Archive for the ‘Progesterone’ Category

After DNA replication, stromal cells differentiate into decidual cells with characteristic changes in morphology. Decidual cells express alkaline phosphatase and placental lactogens and are joined by gap junctions. In the mouse uterus, a population of periluminal stromal cells replicate their DNA but do not undergo mitosis. Decidual nuclei are polyploid, as the chromosomes fail to separate at metaphase and increased ploidy from 4 to 32 n is reported. While endomitosis […]


The second important function of estrogen in vivo may be to stimulate the production of growth factors whose synthesis is not required when they are added to the culture system. We have shown that proliferating stromal cells in culture express a single form of fibroblast growth factor receptor-1, demonstrating the […]

A major concern regarding the usefulness of this model is the apparent lack of estrogen-dependent proliferation. While a nidatory amount of estradiol is required to initiate stromal cell proliferation in vivo, no direct effect of estrogen on cell cycle progression in uterine stromal cells has been demonstrated. Therefore, our interpretation of the existing evidence is that estrogen functions in two important aspects of stromal cell proliferation (see Fig. 5). First, […]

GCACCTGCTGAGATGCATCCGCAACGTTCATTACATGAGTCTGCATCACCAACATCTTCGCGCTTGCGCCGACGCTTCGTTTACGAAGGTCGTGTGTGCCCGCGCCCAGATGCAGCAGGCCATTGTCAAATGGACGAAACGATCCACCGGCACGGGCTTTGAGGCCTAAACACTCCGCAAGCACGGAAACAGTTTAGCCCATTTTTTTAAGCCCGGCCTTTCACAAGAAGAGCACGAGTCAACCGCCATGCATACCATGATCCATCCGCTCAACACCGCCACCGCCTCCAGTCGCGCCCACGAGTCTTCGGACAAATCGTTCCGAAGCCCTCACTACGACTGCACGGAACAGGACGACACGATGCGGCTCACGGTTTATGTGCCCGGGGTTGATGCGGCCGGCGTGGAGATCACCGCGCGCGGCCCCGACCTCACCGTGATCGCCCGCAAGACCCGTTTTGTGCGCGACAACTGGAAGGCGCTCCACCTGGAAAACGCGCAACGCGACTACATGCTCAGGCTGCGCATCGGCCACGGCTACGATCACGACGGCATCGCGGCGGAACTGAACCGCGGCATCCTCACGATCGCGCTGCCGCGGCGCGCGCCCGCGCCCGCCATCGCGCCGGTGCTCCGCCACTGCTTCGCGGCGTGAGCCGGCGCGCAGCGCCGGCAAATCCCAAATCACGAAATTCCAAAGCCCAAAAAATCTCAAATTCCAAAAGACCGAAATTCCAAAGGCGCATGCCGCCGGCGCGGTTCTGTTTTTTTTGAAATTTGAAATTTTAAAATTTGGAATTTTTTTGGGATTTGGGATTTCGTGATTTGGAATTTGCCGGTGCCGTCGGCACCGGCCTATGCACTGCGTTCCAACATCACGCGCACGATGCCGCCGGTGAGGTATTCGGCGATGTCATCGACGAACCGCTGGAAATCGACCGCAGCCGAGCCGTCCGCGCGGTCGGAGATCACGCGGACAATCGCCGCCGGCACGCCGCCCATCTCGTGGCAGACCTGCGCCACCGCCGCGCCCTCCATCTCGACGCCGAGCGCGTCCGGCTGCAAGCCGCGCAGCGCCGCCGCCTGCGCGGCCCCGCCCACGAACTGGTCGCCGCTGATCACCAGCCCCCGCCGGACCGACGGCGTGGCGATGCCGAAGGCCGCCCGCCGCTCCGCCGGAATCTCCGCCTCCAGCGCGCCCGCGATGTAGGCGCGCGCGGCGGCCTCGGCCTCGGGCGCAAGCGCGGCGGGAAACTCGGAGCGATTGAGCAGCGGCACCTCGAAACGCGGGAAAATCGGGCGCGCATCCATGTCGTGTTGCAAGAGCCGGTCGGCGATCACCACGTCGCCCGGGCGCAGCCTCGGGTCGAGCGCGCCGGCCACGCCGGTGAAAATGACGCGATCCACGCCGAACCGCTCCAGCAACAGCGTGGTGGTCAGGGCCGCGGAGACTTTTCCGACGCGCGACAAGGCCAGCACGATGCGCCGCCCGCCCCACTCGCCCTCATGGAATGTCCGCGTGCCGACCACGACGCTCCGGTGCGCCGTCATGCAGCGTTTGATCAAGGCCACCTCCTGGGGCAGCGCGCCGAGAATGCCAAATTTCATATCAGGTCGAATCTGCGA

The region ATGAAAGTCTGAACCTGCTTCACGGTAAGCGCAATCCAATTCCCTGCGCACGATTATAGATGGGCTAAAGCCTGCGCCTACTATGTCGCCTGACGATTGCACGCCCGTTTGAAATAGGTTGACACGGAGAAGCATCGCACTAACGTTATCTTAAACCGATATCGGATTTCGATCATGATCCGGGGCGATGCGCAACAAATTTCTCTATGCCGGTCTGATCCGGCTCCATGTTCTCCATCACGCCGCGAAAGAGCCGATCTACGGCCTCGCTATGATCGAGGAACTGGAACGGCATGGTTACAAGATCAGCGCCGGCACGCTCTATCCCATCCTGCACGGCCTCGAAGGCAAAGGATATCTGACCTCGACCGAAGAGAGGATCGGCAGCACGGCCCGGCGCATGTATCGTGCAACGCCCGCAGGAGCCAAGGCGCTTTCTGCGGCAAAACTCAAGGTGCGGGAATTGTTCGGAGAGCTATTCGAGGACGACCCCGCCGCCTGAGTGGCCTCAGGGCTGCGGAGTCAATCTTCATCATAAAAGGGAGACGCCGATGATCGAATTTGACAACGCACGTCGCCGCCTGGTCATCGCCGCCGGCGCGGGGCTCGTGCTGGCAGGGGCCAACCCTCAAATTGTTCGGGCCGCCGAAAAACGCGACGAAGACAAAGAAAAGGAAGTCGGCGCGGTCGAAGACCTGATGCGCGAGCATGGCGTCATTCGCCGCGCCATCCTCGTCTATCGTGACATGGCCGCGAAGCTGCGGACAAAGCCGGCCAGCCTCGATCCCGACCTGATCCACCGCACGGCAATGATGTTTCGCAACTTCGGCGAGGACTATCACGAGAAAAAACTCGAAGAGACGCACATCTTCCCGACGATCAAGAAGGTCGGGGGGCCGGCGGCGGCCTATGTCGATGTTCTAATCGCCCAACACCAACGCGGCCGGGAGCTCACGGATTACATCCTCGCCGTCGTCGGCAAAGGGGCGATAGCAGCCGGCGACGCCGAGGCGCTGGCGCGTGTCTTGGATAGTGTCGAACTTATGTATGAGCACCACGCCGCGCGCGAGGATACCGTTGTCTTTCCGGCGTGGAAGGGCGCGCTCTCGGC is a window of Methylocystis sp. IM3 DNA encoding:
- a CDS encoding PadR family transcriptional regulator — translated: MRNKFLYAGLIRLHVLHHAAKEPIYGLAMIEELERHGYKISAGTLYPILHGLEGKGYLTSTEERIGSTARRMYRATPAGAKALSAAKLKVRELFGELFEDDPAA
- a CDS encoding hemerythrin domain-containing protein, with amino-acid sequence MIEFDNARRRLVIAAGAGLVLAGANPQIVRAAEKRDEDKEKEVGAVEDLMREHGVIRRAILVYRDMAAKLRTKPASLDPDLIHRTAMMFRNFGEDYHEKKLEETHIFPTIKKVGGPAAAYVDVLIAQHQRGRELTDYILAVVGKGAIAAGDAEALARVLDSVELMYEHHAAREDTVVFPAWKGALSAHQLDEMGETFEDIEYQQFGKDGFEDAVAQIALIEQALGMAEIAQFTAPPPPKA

Stromal cells cultured in serum-free medium for 72 h were stimulated to synchronously reenter the cell cycle by addition of basic fibroblast growth factor (bFGF) and progesterone. It should be kept in mind, as the flow cytometry analyses showed (Fig. 1), that all of the cells do not require stimulation into […]

In humans and in rodents, stromal cells proliferate and differentiate into large, polyploid cells with characteristic morphology. A variety of markers exist that are associated with differentiation of rat and human decidual cells. While these markers have proved useful, their expression does not correlate strictly with the fully differentiated phenotype. Cultured stromal cells expressing ‘‘decidual markers’’ continue to proliferate. Differentiation programs are normally initiated as cell proliferation and growth arrest […]


Since hormones may also act directly and stimulate expression of genes required for cell cycle transit, identifying hormone-dependent versus growth factor-mediated changes in cell cycle progression is essential. For example, estrogen and progesterone increase c-Jun and c-fos mRNAs in the ovariectomized rat uterus; but it is not clear […]

Recent progress in understanding the mechanisms involved in cellular differentiation has been possible because of our increased appreciation of the regulation of cell proliferation and cell cycle progression. The convergence of these two fields is critical because differentiation programs are normally initiated as cell proliferation decreases and arrest occurs. This concept, supported by experimental evidence in a variety of cell types, clearly indicates that increased understanding of endocrine control of […]

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